Edition 11

Including the BPS response to RAE consultation, and Arthur Summerfield (1923-2005).

Heather Jackson asks 'Sitting comfortably? Then let's talk!'

Including 'Sight unseen' reviewed by Richard Gregory.

Peter K. Smith on an important and suprisingly underresrearched relationship.

While a great deal is written about parents, relatively little is written about grandparents, and their relationships with grandchildren. Yet some three-quarters of adults will become grandparents...

Lynn Myers and Charles Abraham on helping patients to act on healthcare professionals’ advice.

DOCTORS and nurses spend much of their working time discussing and assessing patients’ healthcare problems and recommending actions which will help restore or maintain health. On the basis of...

Charles Abraham and Susan Michie on their work with the government’s Division of Public Health.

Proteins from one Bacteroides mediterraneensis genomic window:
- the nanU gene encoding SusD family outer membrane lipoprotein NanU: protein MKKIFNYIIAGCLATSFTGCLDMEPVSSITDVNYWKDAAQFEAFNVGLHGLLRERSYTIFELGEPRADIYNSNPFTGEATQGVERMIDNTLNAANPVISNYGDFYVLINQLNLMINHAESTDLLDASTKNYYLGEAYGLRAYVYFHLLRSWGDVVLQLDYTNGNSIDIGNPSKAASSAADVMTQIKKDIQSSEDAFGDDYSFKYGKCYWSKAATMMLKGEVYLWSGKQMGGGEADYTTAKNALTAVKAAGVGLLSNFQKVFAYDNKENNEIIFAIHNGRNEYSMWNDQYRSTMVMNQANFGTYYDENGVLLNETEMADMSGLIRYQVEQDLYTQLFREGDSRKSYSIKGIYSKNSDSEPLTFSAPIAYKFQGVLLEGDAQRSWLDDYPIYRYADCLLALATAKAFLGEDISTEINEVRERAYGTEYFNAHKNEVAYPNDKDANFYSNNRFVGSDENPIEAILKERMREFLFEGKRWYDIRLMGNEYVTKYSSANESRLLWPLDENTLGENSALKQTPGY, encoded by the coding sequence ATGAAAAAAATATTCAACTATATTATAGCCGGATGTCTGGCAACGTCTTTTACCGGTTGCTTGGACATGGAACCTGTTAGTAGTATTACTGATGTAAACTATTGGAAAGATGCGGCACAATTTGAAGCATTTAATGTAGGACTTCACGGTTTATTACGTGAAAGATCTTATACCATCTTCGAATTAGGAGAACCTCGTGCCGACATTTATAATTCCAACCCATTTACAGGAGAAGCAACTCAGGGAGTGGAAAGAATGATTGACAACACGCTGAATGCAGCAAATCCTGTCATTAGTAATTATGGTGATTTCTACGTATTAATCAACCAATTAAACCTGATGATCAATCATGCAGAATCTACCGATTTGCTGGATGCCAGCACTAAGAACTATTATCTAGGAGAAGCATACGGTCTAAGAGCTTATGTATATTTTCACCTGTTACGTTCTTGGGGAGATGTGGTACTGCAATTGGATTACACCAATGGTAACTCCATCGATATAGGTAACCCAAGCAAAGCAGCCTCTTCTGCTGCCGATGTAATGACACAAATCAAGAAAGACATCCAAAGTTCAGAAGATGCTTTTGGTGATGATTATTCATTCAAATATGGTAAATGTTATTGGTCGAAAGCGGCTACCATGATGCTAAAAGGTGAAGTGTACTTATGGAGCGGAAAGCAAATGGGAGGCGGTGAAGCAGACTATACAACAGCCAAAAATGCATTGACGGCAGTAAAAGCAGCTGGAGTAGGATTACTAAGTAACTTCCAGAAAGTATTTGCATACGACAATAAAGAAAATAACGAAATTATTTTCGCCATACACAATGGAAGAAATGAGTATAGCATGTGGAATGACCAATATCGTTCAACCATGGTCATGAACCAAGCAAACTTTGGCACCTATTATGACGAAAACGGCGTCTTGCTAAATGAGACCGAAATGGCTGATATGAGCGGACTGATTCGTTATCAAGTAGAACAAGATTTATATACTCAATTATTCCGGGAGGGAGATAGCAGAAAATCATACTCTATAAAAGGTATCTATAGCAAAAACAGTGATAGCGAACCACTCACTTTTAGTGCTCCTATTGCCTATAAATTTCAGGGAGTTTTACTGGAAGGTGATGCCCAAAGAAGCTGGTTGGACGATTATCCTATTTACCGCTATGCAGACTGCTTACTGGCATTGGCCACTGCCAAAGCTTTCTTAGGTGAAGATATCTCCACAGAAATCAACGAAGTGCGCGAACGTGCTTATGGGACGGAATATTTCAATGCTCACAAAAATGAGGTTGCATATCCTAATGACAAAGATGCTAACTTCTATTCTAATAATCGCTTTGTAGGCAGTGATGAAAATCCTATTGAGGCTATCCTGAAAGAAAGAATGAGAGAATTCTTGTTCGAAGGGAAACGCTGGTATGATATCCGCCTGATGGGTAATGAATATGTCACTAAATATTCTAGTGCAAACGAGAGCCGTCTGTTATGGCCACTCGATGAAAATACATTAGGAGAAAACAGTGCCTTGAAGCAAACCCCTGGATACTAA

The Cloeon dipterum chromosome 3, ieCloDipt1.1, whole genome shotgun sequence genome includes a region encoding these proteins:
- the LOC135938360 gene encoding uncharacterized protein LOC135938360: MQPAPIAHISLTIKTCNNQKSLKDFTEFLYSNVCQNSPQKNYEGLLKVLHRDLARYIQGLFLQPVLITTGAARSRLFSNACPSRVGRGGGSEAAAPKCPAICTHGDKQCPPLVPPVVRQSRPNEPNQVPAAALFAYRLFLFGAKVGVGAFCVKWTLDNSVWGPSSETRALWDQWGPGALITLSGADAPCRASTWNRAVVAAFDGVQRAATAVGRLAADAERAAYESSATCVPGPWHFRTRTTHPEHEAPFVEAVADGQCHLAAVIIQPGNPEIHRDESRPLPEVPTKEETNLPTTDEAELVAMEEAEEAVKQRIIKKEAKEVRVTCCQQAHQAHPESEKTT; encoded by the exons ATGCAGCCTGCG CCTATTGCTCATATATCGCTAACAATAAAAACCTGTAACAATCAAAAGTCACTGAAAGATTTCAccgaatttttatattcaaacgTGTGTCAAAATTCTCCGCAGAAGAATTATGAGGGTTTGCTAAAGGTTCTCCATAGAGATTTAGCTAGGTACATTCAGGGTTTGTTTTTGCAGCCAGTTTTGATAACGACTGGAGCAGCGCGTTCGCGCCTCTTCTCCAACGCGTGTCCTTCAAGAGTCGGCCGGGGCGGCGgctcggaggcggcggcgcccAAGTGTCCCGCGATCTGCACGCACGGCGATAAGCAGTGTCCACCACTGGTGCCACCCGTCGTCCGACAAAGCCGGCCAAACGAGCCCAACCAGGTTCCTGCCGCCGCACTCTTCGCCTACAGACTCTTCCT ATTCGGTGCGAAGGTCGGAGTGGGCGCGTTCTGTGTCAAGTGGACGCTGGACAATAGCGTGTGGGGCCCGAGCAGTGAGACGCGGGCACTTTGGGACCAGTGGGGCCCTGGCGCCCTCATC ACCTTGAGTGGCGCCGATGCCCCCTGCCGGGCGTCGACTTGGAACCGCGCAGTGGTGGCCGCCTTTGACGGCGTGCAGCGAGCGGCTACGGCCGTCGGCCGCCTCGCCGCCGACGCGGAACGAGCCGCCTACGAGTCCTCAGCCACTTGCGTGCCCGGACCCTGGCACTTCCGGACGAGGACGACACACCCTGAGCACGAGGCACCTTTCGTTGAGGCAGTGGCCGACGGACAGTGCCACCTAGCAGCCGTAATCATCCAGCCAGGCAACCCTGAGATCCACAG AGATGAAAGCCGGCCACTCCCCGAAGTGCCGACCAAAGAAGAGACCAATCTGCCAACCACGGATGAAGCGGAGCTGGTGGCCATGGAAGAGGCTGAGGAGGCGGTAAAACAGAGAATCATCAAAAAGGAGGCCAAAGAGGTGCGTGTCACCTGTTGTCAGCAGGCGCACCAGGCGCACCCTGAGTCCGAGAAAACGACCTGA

In the last few years non-medical specialisms have been recognised within UK public health and, at the same time, UK health psychology has developed a clearer public health focus.
In 2003...

Jane Wardle and Andrew Steptoe discuss how to take health psychology to the next level.

Health psychology had its origins in clinical psychology, social psychology and psychophysiology. Its traditional focus was on functioning at the level of the individual and understanding...

Guest editors Charles Abraham and Susan Michie introduce the special issue.

A healthy nation needs well-trained GPs and good hospitals delivering high-quality treatments. But prevention is better than cure, and these days preventive health behaviour is a government mantra...

Dave Bartram, winner of the Society’s Award for Distinguished Contributions to Professional Psychology, on the role for psychologists in a new web-based era.

Psychological testing probably touches more people more often than any other application of psychology. We are tested from cradle to grave; as we progress through the educational system; when we...

Including the dyslexia debate, developments in neuroscience, bi-invisibility, bad psychology, and teaching qualitative methods.